Tom jumped in. “Mark Radloff and Andreas Gruseus are true American heroes. They saved the lives of over 100 people. It got buried in the 737 MAX news as well as the accident that is really scary—but nobody is talking about because the body count wasn’t as high—the 767 that crashed nearly vertically south of Houston.”
“OK, OK. So, tell me about it.”
Tom and Ben tag-teamed the story. The University of Michigan’s basketball team and support staff—110 people—were on a DC-9-83 (MD-83) that was operated by Ameristar Charters to fly to a basketball tournament. The jet had been parked in the lee of one of the big hangars built before World War II as part of Edsel Ford’s huge B-24 manufacturing plant on Willow Run Airport. Subsequent tests by the NTSB showed that the more than 50-knot winds swirling around the hangar had caused the right elevator of the jet to flap up and down until it ultimately jammed in the full nose-down position. That was the first link in the accident chain.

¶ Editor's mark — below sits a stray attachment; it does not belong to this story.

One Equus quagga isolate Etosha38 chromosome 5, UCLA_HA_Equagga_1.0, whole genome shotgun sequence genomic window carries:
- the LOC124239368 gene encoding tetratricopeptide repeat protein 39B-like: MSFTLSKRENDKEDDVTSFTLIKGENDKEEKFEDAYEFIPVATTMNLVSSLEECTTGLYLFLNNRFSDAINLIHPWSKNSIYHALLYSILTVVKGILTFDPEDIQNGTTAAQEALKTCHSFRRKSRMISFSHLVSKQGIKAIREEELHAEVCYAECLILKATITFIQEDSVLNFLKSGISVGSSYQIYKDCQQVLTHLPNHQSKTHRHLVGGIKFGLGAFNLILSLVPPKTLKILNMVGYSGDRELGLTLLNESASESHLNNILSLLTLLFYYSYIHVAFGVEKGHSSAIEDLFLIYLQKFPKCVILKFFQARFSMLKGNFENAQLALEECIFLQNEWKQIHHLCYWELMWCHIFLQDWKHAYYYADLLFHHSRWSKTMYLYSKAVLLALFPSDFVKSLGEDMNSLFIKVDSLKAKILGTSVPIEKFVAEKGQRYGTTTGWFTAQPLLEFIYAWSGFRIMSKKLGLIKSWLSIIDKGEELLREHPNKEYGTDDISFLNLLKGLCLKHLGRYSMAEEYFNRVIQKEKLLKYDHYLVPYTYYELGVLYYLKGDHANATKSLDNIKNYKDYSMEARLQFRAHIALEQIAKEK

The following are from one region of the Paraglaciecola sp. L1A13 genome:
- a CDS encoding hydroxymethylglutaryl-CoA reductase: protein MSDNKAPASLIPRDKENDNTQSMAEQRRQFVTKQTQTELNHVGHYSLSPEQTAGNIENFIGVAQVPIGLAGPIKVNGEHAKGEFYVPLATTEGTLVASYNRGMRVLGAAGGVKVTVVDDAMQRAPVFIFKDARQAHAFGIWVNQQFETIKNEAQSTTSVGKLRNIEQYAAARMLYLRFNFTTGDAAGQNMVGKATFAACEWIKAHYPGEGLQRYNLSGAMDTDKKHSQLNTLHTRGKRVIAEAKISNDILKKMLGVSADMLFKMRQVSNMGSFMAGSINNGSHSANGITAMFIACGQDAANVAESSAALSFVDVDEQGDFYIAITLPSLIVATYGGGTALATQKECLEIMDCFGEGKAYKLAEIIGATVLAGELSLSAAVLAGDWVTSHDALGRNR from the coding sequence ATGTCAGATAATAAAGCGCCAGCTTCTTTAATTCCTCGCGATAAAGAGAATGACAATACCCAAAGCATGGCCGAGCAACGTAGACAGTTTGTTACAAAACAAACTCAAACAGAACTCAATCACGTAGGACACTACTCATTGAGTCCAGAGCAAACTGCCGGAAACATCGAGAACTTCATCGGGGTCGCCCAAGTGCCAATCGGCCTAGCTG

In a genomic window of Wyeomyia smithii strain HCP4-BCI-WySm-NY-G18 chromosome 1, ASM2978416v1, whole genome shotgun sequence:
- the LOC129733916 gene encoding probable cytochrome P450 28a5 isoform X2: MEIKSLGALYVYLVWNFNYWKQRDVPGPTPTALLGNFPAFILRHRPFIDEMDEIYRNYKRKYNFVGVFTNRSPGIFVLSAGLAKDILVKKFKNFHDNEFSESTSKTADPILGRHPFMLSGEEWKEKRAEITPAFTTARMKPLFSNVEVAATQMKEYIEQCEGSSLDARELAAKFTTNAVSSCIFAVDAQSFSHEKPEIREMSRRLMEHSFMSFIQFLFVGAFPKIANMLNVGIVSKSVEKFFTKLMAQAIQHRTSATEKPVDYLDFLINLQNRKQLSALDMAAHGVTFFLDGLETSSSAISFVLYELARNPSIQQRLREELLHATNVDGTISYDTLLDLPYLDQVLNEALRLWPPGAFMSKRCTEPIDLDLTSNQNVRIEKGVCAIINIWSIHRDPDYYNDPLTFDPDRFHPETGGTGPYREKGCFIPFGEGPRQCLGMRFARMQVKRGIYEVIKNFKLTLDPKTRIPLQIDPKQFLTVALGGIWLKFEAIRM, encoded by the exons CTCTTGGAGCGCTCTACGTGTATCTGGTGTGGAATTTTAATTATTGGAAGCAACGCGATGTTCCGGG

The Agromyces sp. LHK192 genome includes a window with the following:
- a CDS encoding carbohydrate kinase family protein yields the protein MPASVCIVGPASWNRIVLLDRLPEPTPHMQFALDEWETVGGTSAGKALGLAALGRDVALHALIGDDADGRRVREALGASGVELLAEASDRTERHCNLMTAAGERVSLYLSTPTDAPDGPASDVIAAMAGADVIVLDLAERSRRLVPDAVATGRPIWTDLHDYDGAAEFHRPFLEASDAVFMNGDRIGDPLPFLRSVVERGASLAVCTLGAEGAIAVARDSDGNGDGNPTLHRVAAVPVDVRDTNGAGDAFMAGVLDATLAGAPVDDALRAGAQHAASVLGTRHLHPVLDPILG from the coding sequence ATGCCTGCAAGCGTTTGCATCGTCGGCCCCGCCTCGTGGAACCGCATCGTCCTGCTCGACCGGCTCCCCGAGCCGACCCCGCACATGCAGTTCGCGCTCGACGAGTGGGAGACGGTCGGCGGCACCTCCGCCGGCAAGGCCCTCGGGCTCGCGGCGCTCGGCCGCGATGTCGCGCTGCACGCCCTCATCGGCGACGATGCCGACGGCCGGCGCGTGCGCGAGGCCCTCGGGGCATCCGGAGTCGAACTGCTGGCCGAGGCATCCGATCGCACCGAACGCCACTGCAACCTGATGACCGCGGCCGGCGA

NTSB computer simulation showing how wind damaged the right elevator.
The elevators of all models of the DC-9 are not interconnected as they are on most of the general aviation airplanes we fly. They move separately. In addition, the mechanical linkage from the pilots’ control yokes doesn’t go to the elevators themselves, they go to what most pilots think of as the trim tabs attached to the trailing edges of the elevators. Those tabs are called control tabs. When the pilot moves her yoke fore and aft, the control tabs move, not the elevators. Once the airplane is moving through the air, moving the control tab causes the elevator to move, just as a trim tab moves the elevator. If you know your aviation history, it’s just like the Curtiss C-46 Commando, which was so big that the pilots couldn’t physically move the elevators; their flight controls moved control tabs. It’s no big deal—using control tabs to move elevators has been around for over 70 years.